CONAHEC News and Information

Thursday, Feb. 13, 2020

SILVER SPRING, Md. — Towson University student Christelle Etienne isn’t whiling away these long, lazy days of summer lounging by the pool or hanging out with friends from high school.

Instead, she’s sitting in a classroom at Montgomery College taking classes in anatomy and physiology.

A pre-nursing and foreign language major with a double minor, Etienne is hoping the extra work will keep her on schedule to earn her bachelor’s degree.

[The Washington Post]

This story also appeared in The Washington Post

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Thursday, Feb. 13, 2020

Last year alone, more than 900,000 low-income students who applied for and were found eligible for state financial aid for college never received it, because states ran out of money, according to a new analysis of state data by The Hechinger Report.

The number is likely much higher — many states don’t keep track of the number of eligible students they turn away, even though they acknowledge that they have run out of money before all eligible students have been served.

Thursday, Feb. 13, 2020

By most measures, Aboubacar Konate was an outstanding candidate for college.

Konate graduated second in his class from The English High School in Boston with a 4.5 grade-point average. He was on the student council and debate team, took Advanced Placement classes in history and chemistry, speaks four languages, worked a corporate internship and played three sports: soccer, basketball and track.

He did everything he thought was needed to become the first in his family to go to college: worked hard and proved that he was smart enough to make it.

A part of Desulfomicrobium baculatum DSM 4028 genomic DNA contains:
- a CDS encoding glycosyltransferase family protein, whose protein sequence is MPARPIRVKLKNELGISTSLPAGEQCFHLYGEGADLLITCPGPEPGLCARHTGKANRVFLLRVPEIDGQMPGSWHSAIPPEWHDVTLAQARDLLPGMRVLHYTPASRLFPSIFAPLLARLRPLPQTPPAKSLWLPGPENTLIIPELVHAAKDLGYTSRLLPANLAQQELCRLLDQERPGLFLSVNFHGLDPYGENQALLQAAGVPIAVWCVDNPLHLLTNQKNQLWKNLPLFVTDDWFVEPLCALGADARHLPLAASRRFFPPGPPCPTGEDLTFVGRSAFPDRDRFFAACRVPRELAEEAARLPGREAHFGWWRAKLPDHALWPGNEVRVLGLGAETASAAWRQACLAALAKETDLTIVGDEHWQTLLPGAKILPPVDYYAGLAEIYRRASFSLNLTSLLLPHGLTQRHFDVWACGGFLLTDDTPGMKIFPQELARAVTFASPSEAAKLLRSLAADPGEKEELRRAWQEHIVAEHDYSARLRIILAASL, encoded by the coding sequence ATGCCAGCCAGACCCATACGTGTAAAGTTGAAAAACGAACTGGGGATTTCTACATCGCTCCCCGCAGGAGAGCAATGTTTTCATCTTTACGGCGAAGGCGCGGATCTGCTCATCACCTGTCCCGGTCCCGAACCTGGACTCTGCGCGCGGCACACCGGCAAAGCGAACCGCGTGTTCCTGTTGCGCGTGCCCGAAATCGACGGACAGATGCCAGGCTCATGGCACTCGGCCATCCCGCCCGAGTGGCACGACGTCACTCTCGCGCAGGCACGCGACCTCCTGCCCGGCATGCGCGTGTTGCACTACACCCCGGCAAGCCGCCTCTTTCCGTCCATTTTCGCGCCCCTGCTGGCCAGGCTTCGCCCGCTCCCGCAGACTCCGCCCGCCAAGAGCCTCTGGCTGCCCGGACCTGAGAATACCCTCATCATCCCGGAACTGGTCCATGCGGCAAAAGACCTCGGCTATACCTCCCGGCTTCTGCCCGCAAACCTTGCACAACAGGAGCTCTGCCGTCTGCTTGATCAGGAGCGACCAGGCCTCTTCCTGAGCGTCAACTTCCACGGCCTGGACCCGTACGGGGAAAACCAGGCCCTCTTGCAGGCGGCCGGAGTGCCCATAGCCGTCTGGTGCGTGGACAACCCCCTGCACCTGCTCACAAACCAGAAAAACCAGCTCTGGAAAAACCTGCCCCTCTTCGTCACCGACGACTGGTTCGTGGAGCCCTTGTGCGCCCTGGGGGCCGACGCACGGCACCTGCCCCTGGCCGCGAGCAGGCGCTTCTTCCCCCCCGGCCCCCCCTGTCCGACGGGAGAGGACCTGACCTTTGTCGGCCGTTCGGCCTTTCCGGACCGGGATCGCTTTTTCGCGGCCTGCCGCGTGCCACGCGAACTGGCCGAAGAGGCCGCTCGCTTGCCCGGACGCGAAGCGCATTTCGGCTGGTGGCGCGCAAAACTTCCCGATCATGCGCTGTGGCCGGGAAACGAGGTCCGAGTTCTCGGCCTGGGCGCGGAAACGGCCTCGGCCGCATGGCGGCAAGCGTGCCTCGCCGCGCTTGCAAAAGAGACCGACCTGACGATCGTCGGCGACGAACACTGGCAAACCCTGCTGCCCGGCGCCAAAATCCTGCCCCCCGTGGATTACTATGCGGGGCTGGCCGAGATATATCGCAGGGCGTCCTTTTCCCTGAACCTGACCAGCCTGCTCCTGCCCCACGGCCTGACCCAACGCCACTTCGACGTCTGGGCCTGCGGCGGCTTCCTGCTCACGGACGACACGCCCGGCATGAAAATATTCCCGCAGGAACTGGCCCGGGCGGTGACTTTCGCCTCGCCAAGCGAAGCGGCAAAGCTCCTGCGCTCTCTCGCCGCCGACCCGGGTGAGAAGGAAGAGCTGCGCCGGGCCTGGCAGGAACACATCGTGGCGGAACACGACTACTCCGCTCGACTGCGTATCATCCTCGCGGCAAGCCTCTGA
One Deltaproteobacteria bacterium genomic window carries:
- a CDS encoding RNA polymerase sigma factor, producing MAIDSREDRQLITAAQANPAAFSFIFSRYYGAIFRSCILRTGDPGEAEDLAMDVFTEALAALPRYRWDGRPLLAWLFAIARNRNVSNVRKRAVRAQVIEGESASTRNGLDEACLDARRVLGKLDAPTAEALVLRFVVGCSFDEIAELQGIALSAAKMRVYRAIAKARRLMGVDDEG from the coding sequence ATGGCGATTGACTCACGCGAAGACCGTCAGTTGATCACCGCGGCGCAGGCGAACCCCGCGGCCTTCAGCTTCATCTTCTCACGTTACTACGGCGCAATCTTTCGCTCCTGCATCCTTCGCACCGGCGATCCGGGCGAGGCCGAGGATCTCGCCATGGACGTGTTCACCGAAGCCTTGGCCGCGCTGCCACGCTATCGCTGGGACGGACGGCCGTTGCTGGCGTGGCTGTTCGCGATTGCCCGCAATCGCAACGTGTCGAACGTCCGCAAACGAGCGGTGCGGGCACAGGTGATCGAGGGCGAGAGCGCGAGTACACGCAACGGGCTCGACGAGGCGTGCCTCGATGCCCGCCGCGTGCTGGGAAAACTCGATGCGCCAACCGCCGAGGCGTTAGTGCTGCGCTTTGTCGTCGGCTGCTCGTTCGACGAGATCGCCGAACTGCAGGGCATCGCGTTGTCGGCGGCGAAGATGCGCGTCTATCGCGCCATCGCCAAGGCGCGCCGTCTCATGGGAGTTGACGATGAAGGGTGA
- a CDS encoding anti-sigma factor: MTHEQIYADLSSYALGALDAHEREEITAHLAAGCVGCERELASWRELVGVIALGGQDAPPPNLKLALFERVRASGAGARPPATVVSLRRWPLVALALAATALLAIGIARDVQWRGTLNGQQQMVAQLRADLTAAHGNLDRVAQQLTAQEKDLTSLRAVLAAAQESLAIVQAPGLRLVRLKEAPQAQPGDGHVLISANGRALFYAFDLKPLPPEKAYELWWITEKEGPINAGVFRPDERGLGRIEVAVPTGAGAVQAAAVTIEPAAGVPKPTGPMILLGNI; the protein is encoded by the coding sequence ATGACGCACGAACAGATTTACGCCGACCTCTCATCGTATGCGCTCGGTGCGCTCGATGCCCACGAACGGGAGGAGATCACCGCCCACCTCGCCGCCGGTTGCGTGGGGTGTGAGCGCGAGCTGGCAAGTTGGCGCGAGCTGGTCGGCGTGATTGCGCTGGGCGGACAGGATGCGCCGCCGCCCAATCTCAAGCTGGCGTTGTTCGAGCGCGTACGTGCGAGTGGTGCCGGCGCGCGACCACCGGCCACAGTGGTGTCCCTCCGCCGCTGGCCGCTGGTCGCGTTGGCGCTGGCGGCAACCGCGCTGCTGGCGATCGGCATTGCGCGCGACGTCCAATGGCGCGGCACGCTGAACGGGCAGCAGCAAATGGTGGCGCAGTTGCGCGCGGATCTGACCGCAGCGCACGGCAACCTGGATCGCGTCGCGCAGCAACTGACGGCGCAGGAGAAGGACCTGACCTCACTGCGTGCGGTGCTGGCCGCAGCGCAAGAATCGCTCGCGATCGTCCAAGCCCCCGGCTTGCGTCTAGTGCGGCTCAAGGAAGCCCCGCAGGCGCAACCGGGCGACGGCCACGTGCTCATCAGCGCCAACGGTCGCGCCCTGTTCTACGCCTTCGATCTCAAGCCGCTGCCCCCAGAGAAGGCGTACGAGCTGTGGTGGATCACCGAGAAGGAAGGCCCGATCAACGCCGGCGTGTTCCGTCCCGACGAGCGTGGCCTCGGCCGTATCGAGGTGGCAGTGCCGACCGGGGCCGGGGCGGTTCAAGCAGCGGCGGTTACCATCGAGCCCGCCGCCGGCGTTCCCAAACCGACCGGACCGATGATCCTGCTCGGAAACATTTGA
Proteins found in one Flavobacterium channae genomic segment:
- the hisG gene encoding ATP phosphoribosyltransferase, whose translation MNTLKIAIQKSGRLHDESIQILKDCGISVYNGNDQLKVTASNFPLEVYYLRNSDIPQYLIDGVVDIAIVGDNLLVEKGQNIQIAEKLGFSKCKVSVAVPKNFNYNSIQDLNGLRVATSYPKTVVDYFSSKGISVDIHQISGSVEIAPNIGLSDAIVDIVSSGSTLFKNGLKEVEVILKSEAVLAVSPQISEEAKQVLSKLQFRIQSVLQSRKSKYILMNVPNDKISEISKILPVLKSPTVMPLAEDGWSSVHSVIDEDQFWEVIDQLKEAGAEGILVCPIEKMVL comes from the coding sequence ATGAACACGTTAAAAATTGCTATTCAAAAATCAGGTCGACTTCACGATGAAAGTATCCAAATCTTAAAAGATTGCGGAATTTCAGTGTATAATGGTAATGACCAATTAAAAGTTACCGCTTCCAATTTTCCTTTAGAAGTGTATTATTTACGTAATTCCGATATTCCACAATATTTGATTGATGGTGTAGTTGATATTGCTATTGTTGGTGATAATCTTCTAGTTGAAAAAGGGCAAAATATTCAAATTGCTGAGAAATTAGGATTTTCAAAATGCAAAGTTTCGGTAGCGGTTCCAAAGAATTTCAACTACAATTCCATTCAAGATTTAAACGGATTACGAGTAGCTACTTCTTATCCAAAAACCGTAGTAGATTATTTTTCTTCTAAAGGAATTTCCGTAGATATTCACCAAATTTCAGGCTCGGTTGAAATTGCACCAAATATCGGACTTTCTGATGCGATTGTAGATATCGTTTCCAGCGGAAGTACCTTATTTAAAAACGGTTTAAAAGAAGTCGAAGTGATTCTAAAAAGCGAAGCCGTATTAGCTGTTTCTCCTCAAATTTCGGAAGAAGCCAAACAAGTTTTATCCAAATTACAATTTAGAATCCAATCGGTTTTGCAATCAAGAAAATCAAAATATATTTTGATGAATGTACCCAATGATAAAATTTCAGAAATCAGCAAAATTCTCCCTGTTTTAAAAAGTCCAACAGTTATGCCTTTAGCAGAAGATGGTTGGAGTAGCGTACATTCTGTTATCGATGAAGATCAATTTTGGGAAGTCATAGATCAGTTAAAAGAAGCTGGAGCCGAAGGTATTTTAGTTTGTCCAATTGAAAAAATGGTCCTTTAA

Thursday, Feb. 13, 2020


By: Delece Smith-Barrow

Thursday, Feb. 13, 2020

With 11 confirmed cases of coronavirus in the U.S. and 260 under investigation as of Wednesday, universities are ramping up efforts to protect students, faculty and staff from the potentially deadly illness — especially schools that have large populations of students from China.

Friday, Feb. 07, 2020

Washington, DC – The Council for Higher Education Accreditation (CHEA) Board of Directors today announced that President Judith S. Eaton is retiring after 23 years, effective early in the academic year 2020-2021.

Dr. Eaton began her tenure as CHEA President in 1997, a short time after the organization was established via a referendum of college and university presidents. Dr. Eaton came to CHEA from her prior position as Chancellor of the Minnesota State System. She informed the CHEA Board of Directors of her retirement plans during 2019.

Tuesday, Jan. 28, 2020

Call for Proposals

Exploring the Role of Indigenous Knowledge in
Postsecondary Policies and Practices 
Toward Sustainable Development 


Guest Editors:
Dr. Marcellus Mbah, Senior Lecturer, Nottingham Trent University &

Dr. Ane Turner Johnson, Associate Professor, Rowan University  

Proposals due by June 1, 2020. Publication date Summer 2021. 

Friday, Jan. 24, 2020

Higher education is going through a tough and uncertain time. The industry is continuously being disrupted, with the past decade seeing shifts in nearly every aspect of higher education.

Students are asking for their return on investment more than ever, as tuition fees continue to skyrocket. More and more members of the younger generation are looking towards alternatives to “traditional” college pathways such as apprenticeships and part-time study.

Friday, Jan. 24, 2020

The National Association of College and University Business Officers recently launched a consulting service that will help higher-ed institutions solve a host of upcoming challenges ranging from revenue growth to better use of data.

Friday, Jan. 24, 2020

Learning a new language should be compulsory for pupils up to the age of 16, according to a new report highlighting the UK’s recent abysmal record in encouraging young people to study languages other than English.

The report published by the Higher Education Policy Institute (Hepi) cites an EU-wide survey showing that just 32% of young people in the UK say they are able to read or write in more than one language, compared with 79% of their peers in France and more than 90% in Germany.